BANGOR, Maine — Recruiting primary care doctors is even more of a challenge in northern Maine than it is in the southern half of the state, according to Kevin Lewis of the Maine Primary Care Association. The state’s rural charms may be lost on young doctors who are worried about relocating to areas they see as professionally iso-lated, socially confined and geographically remote, he said.

But Michael Donahue, vice president for physician practices at Eastern Maine Medical Center in Bangor, said many doctors decide to settle in the region after serving in the hospital’s residency program, impressed with the sophistication of the facility and the natural beauty of the area. New physicians from Tufts University School of Medicine and the University of New England in Biddeford serve one-year residencies at EMMC.

There are openings now for five primary care physicians in EMMC outpatient practices: one internist, three family medicine physicians and one pediatrician.

One barrier to filling these slots, Donahue noted, is that many doctors have spouses who also must find professional employment in the area.

The presence of the University of Maine campus in Orono is a professional and social plus for many physicians and their families, Donahue noted.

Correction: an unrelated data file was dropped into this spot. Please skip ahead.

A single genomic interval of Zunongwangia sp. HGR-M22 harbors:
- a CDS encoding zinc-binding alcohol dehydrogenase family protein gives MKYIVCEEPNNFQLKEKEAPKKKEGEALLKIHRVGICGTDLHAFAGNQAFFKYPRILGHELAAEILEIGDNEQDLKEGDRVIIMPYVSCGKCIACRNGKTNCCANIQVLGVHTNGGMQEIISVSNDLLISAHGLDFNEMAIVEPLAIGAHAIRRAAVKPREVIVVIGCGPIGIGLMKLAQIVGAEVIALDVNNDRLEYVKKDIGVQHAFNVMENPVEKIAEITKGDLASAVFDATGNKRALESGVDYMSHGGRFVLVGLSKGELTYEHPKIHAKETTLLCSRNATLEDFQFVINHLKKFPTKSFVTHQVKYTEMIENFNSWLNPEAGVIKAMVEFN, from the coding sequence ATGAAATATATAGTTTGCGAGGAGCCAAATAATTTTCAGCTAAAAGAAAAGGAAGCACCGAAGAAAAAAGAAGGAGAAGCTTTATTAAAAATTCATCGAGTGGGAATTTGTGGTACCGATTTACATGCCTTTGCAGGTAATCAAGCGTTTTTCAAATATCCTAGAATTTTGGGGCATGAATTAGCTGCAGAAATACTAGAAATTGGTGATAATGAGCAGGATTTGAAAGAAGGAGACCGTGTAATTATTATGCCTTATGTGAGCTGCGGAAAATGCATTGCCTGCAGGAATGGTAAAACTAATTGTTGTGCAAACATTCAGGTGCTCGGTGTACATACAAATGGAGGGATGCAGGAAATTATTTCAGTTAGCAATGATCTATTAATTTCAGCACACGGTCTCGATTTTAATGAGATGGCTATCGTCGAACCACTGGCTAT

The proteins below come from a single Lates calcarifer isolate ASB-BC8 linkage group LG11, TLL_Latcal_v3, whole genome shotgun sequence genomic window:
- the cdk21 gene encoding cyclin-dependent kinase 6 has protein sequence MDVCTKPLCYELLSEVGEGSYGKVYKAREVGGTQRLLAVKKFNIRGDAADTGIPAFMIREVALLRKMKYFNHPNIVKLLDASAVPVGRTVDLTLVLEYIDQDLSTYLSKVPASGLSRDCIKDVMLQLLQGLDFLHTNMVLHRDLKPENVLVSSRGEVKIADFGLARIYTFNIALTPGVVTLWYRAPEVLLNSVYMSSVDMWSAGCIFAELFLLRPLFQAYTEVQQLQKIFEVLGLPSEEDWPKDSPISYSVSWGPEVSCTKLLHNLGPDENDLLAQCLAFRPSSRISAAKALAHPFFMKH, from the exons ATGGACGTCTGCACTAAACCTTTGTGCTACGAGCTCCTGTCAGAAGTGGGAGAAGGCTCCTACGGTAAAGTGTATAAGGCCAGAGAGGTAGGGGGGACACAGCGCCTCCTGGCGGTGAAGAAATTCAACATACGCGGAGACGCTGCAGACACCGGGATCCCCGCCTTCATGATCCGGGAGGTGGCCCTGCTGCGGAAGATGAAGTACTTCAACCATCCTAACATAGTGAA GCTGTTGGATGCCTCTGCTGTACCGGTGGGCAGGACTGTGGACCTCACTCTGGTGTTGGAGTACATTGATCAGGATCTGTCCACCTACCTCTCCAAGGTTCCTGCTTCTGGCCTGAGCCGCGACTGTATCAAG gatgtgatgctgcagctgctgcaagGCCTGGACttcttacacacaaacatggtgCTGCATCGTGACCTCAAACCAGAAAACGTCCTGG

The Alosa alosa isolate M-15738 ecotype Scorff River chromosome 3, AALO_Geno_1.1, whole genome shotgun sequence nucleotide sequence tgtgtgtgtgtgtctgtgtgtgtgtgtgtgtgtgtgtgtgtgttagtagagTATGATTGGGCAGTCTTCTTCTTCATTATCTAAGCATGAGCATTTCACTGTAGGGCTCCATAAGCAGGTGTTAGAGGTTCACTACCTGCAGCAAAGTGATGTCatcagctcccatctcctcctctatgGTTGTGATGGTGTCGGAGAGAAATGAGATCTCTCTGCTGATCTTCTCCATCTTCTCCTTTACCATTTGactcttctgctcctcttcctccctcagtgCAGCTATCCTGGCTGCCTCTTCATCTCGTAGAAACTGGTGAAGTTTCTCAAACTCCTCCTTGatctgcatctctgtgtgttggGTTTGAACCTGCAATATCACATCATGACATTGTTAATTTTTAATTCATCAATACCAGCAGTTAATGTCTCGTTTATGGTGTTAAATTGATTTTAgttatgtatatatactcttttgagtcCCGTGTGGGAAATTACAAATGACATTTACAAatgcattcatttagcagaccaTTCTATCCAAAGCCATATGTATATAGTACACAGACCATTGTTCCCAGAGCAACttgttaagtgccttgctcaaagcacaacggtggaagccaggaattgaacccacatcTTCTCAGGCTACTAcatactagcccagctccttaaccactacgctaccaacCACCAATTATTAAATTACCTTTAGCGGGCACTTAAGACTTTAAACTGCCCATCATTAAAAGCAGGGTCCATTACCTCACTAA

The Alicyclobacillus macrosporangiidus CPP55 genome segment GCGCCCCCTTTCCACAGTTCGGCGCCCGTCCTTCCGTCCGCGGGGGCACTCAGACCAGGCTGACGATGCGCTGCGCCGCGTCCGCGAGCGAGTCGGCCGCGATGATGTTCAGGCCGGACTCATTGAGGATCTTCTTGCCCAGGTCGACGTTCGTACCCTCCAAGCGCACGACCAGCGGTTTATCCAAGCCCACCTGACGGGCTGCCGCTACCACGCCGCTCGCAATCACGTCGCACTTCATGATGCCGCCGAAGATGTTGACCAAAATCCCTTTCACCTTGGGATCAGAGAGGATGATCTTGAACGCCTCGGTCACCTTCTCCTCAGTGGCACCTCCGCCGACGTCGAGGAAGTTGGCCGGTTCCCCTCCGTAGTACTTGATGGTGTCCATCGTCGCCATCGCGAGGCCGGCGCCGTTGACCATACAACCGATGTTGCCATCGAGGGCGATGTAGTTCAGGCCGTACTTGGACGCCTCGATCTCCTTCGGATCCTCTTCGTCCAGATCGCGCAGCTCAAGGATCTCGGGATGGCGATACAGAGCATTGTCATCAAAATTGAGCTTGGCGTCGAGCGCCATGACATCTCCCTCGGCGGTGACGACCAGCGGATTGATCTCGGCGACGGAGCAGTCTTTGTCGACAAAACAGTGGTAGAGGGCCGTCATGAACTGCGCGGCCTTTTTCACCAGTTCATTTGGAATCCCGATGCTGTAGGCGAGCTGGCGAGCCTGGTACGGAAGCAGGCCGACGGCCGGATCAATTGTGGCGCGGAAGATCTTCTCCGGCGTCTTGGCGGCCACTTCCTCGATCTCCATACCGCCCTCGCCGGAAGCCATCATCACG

Lewis at the primary care association agreed that perception of isolation in the Bangor area and northern Maine often is exaggerated.

“In fact, there is a vibrant professional community and network there,” he said.

Physicians who practice in the most rural areas of Maine find themselves supported by an effective system of telemedicine and other clinical assets, Lewis said.

Lewis said doctors also may be skeptical of the social possibilities in Maine’s rural communities, especially if they’re unmarried and looking to meet a life partner.

“Many think they’d rather live in a more urban area farther to the south,” he said, although there are many examples of single physicians finding true love in far-flung medical outposts.

For doctors who are already married, Lewis said, it is sometimes the spouse who resists the pull to the rural north.

“You really need a spouse who loves fly-fishing or who grew up in a rural area and isn’t afraid of living in a fishbowl,” Lewis said.

Meg Haskell

Meg Haskell is a curious second-career journalist with two grown sons, a background in health care and a penchant for new experiences. She lives in Stockton Springs. Email her at